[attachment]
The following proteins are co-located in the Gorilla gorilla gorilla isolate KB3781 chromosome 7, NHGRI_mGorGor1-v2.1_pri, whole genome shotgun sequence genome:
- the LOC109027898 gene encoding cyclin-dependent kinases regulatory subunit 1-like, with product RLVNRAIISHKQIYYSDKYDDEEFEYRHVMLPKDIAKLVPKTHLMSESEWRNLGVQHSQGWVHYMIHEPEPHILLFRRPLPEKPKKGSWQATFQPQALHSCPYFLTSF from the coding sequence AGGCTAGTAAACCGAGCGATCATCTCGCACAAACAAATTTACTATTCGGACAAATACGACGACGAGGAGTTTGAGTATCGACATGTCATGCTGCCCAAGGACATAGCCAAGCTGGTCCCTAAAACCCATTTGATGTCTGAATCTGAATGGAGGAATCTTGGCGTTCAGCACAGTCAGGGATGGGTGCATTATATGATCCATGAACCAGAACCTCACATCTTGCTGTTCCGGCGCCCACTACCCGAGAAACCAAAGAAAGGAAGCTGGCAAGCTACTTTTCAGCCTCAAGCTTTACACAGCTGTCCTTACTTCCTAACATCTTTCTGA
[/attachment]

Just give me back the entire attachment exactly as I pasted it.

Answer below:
The following proteins are co-located in the Gorilla gorilla gorilla isolate KB3781 chromosome 7, NHGRI_mGorGor1-v2.1_pri, whole genome shotgun sequence genome:
- the LOC109027898 gene encoding cyclin-dependent kinases regulatory subunit 1-like, with product RLVNRAIISHKQIYYSDKYDDEEFEYRHVMLPKDIAKLVPKTHLMSESEWRNLGVQHSQGWVHYMIHEPEPHILLFRRPLPEKPKKGSWQATFQPQALHSCPYFLTSF from the coding sequence AGGCTAGTAAACCGAGCGATCATCTCGCACAAACAAATTTACTATTCGGACAAATACGACGACGAGGAGTTTGAGTATCGACATGTCATGCTGCCCAAGGACATAGCCAAGCTGGTCCCTAAAACCCATTTGATGTCTGAATCTGAATGGAGGAATCTTGGCGTTCAGCACAGTCAGGGATGGGTGCATTATATGATCCATGAACCAGAACCTCACATCTTGCTGTTCCGGCGCCCACTACCCGAGAAACCAAAGAAAGGAAGCTGGCAAGCTACTTTTCAGCCTCAAGCTTTACACAGCTGTCCTTACTTCCTAACATCTTTCTGA